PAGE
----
A competent and meticulous mariner, he nevertheless lacked a measure of joviality that might have softened his harsher edges. Deaf to the music of mildness, his coldness and detachment prevented him from extending to his crew those incidental touches of magnanimity that might have done much to relieve the tedium of a long sea voyage. Tensions multiplied, and Bligh’s appointment with the laughing mistress Fortune was not long in coming. He later related how he was seized by the mutineers:

Just before sun-rising, while I was yet asleep, Mr. [Fletcher] Christian…came into my cabin, and seizing me, tied my hands with a cord behind my back, threatening me with instant death if I spoke…I was hauled out of bed, and forced on deck in my shirt, suffering great pain from the tightness with which they had tied my hands.[2]

For Bligh and the crew members loyal to him, things were about to become much worse. He and eighteen other men were cast adrift in a leaky open boat only twenty-three feet in length, and which was so overloaded that it was in constant danger of being swamped. One errant wave of sufficient size might have spelled the end for them. For provisions, they were permitted only the barest of essentials: some salt pork, bread, wine, rum, water, and a few cutlasses.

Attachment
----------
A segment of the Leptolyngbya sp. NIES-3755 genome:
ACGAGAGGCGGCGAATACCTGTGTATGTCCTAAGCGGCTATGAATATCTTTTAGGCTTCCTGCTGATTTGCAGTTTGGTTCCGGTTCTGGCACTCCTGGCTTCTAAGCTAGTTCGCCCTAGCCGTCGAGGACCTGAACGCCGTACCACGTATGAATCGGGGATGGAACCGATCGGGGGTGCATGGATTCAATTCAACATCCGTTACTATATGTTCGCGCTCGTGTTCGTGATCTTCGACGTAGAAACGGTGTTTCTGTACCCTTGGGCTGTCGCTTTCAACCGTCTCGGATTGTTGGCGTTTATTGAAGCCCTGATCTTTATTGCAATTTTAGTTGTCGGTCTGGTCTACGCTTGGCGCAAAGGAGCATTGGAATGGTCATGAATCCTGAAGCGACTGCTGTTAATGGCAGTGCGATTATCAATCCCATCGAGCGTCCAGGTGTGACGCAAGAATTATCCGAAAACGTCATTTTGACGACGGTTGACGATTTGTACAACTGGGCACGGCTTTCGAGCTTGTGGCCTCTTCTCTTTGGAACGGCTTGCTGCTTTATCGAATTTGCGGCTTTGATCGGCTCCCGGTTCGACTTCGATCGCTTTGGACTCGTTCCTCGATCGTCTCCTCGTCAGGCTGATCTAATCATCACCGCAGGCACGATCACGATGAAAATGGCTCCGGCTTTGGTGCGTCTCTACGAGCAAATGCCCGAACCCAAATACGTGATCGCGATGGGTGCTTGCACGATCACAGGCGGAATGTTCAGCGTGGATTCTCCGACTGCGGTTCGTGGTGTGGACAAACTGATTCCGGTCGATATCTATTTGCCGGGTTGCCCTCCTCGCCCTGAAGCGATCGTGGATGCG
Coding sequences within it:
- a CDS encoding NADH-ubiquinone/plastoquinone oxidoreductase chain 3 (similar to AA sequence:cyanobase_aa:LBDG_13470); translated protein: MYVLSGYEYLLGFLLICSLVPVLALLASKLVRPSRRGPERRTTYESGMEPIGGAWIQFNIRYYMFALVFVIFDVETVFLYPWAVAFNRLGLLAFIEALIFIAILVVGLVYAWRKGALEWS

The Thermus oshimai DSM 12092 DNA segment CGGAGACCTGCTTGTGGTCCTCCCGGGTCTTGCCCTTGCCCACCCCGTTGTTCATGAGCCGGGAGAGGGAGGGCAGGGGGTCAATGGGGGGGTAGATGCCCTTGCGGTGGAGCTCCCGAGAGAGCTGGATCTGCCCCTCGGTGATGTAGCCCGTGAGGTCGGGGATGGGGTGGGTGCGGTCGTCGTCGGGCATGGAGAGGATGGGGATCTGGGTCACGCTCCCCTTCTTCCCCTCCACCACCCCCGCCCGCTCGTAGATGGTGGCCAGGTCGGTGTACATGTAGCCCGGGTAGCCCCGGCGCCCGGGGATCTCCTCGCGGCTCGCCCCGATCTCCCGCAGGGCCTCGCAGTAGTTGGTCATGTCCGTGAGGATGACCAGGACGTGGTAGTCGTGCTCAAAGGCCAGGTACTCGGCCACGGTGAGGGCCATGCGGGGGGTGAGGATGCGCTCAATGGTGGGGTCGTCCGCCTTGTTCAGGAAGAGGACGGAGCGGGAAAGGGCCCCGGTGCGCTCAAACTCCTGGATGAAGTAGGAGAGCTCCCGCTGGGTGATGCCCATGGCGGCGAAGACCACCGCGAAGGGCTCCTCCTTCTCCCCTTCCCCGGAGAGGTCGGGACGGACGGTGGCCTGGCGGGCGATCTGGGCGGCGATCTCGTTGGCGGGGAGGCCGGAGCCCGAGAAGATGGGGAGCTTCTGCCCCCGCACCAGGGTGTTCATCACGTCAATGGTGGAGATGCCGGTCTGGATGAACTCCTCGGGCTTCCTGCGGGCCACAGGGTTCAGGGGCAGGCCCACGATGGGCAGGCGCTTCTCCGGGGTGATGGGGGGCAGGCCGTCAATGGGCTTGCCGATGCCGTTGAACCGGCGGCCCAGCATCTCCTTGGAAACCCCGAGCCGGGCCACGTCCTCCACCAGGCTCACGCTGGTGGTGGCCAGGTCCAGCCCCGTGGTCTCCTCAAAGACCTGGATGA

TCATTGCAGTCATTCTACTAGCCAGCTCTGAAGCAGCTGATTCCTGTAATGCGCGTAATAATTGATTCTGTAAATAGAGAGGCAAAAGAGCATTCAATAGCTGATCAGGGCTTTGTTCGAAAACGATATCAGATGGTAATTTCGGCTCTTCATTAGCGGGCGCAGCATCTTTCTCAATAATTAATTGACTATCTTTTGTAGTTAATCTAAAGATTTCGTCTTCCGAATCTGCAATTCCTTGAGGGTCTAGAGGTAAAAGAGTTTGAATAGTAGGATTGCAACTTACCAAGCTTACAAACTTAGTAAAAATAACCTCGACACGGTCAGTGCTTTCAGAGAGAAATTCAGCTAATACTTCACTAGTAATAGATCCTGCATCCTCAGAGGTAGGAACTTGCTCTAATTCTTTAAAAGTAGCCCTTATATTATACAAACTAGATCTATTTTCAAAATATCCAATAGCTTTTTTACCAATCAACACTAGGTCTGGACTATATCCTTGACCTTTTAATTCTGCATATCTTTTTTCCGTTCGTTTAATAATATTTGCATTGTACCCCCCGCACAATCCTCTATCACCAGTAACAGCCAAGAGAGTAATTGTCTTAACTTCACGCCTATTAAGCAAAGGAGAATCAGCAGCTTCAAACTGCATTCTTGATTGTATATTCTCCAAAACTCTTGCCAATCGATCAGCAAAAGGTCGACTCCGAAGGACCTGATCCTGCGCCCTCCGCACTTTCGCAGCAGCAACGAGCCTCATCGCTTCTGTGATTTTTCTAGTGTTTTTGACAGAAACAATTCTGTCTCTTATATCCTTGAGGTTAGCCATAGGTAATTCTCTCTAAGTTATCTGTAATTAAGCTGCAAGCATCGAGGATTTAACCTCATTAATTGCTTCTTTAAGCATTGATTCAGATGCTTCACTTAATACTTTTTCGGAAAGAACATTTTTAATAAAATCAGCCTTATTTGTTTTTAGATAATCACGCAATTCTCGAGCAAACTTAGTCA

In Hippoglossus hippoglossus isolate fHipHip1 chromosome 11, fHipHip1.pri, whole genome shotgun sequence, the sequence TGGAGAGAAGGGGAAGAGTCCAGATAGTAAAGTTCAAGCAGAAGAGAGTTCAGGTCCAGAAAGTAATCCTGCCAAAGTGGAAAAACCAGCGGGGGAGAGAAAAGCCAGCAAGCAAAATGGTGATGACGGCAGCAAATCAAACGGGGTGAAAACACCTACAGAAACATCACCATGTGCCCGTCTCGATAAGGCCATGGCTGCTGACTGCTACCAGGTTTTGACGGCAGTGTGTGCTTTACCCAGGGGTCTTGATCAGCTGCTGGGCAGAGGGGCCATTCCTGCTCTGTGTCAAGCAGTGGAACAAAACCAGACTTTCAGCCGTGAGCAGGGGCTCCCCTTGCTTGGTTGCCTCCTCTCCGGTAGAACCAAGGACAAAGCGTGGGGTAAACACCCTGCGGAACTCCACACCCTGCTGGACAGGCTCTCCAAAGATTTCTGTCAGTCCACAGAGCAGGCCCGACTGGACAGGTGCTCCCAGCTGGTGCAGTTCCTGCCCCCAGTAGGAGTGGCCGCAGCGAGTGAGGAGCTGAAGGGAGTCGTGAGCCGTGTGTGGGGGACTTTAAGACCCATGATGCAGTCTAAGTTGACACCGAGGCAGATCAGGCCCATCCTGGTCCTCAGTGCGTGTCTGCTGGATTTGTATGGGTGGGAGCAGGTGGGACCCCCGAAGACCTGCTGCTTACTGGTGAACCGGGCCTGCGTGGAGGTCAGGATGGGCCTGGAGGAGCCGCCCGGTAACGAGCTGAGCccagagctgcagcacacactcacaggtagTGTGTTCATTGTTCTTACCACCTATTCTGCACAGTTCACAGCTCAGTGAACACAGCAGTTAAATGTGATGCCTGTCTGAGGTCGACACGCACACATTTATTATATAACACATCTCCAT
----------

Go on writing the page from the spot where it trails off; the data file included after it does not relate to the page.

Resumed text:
Most significantly, they were given no charts or navigational equipment; the mutineers permitted them only a compass and an old quadrant. In the enormity of the Pacific Ocean, to try to navigate by such primitive reckonings was a colossal handicap, something within the capabilities of only the most talented navigator. But Bligh, who had served under Captain Cook, one of Britain’s ablest explorers, was up to the task.


The plan was to head for the closest known friendly location: the island of Timor, which was a daunting 3,600 miles distant. Bligh’s crew, exposed to the torments of wave, sun, and starvation, had hardly one chance in a hundred. Trying to locate an island three thousand miles away by dead reckoning on the open sea was like trying to find a needle in a haystack. To this difficulty was added the fact that the men could not make landfall for rest or provisions during the journey; the islands were populated by fierce cannibals, hostile to all outsiders, even other Polynesians. One of Bligh’s crew was killed by natives as they tried to land on the island of Tofua.